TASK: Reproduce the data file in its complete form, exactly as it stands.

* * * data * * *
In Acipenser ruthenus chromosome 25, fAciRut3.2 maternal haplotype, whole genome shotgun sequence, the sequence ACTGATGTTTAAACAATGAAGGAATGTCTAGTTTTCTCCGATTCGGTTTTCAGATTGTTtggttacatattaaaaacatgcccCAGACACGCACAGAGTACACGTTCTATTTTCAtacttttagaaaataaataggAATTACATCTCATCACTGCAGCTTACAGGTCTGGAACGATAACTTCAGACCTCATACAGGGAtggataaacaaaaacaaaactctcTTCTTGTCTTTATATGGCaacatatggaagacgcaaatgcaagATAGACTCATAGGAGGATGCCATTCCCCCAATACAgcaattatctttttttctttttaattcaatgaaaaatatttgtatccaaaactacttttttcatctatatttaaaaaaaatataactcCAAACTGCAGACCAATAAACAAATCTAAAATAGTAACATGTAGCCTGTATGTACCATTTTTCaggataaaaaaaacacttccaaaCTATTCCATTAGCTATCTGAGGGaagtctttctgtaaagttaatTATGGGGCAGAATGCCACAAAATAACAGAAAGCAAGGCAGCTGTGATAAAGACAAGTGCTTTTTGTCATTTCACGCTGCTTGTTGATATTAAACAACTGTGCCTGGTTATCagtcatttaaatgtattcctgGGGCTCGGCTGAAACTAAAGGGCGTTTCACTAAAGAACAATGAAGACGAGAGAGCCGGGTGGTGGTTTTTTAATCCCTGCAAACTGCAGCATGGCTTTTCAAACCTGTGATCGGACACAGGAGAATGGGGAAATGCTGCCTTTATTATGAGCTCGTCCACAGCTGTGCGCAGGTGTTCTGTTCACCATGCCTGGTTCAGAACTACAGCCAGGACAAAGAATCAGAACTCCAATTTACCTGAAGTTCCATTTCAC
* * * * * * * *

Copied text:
In Acipenser ruthenus chromosome 25, fAciRut3.2 maternal haplotype, whole genome shotgun sequence, the sequence ACTGATGTTTAAACAATGAAGGAATGTCTAGTTTTCTCCGATTCGGTTTTCAGATTGTTtggttacatattaaaaacatgcccCAGACACGCACAGAGTACACGTTCTATTTTCAtacttttagaaaataaataggAATTACATCTCATCACTGCAGCTTACAGGTCTGGAACGATAACTTCAGACCTCATACAGGGAtggataaacaaaaacaaaactctcTTCTTGTCTTTATATGGCaacatatggaagacgcaaatgcaagATAGACTCATAGGAGGATGCCATTCCCCCAATACAgcaattatctttttttctttttaattcaatgaaaaatatttgtatccaaaactacttttttcatctatatttaaaaaaaatataactcCAAACTGCAGACCAATAAACAAATCTAAAATAGTAACATGTAGCCTGTATGTACCATTTTTCaggataaaaaaaacacttccaaaCTATTCCATTAGCTATCTGAGGGaagtctttctgtaaagttaatTATGGGGCAGAATGCCACAAAATAACAGAAAGCAAGGCAGCTGTGATAAAGACAAGTGCTTTTTGTCATTTCACGCTGCTTGTTGATATTAAACAACTGTGCCTGGTTATCagtcatttaaatgtattcctgGGGCTCGGCTGAAACTAAAGGGCGTTTCACTAAAGAACAATGAAGACGAGAGAGCCGGGTGGTGGTTTTTTAATCCCTGCAAACTGCAGCATGGCTTTTCAAACCTGTGATCGGACACAGGAGAATGGGGAAATGCTGCCTTTATTATGAGCTCGTCCACAGCTGTGCGCAGGTGTTCTGTTCACCATGCCTGGTTCAGAACTACAGCCAGGACAAAGAATCAGAACTCCAATTTACCTGAAGTTCCATTTCAC